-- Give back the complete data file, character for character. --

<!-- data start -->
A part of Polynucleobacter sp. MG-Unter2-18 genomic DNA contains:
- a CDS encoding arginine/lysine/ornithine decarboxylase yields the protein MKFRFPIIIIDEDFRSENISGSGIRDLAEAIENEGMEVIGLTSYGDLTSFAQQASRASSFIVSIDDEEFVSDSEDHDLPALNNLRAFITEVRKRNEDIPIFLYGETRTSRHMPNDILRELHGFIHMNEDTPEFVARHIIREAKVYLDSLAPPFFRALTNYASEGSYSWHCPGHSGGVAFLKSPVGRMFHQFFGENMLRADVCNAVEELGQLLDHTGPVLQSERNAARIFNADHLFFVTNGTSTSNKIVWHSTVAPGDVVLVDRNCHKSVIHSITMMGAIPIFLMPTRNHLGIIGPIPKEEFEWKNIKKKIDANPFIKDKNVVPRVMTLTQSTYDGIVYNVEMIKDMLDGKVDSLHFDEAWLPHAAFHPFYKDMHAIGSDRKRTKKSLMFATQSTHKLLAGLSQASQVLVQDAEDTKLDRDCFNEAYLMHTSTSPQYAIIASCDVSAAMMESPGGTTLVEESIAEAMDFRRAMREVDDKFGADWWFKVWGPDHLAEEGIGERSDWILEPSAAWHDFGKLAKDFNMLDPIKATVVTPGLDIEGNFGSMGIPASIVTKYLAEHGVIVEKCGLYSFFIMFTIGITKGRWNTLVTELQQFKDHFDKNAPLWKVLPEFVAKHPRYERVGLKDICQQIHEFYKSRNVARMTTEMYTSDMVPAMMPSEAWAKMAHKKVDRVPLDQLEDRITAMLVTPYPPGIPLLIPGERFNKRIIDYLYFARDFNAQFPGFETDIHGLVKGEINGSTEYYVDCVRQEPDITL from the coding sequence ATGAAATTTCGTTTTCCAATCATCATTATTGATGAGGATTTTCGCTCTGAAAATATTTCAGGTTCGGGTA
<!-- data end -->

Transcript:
A part of Polynucleobacter sp. MG-Unter2-18 genomic DNA contains:
- a CDS encoding arginine/lysine/ornithine decarboxylase yields the protein MKFRFPIIIIDEDFRSENISGSGIRDLAEAIENEGMEVIGLTSYGDLTSFAQQASRASSFIVSIDDEEFVSDSEDHDLPALNNLRAFITEVRKRNEDIPIFLYGETRTSRHMPNDILRELHGFIHMNEDTPEFVARHIIREAKVYLDSLAPPFFRALTNYASEGSYSWHCPGHSGGVAFLKSPVGRMFHQFFGENMLRADVCNAVEELGQLLDHTGPVLQSERNAARIFNADHLFFVTNGTSTSNKIVWHSTVAPGDVVLVDRNCHKSVIHSITMMGAIPIFLMPTRNHLGIIGPIPKEEFEWKNIKKKIDANPFIKDKNVVPRVMTLTQSTYDGIVYNVEMIKDMLDGKVDSLHFDEAWLPHAAFHPFYKDMHAIGSDRKRTKKSLMFATQSTHKLLAGLSQASQVLVQDAEDTKLDRDCFNEAYLMHTSTSPQYAIIASCDVSAAMMESPGGTTLVEESIAEAMDFRRAMREVDDKFGADWWFKVWGPDHLAEEGIGERSDWILEPSAAWHDFGKLAKDFNMLDPIKATVVTPGLDIEGNFGSMGIPASIVTKYLAEHGVIVEKCGLYSFFIMFTIGITKGRWNTLVTELQQFKDHFDKNAPLWKVLPEFVAKHPRYERVGLKDICQQIHEFYKSRNVARMTTEMYTSDMVPAMMPSEAWAKMAHKKVDRVPLDQLEDRITAMLVTPYPPGIPLLIPGERFNKRIIDYLYFARDFNAQFPGFETDIHGLVKGEINGSTEYYVDCVRQEPDITL from the coding sequence ATGAAATTTCGTTTTCCAATCATCATTATTGATGAGGATTTTCGCTCTGAAAATATTTCAGGTTCGGGTA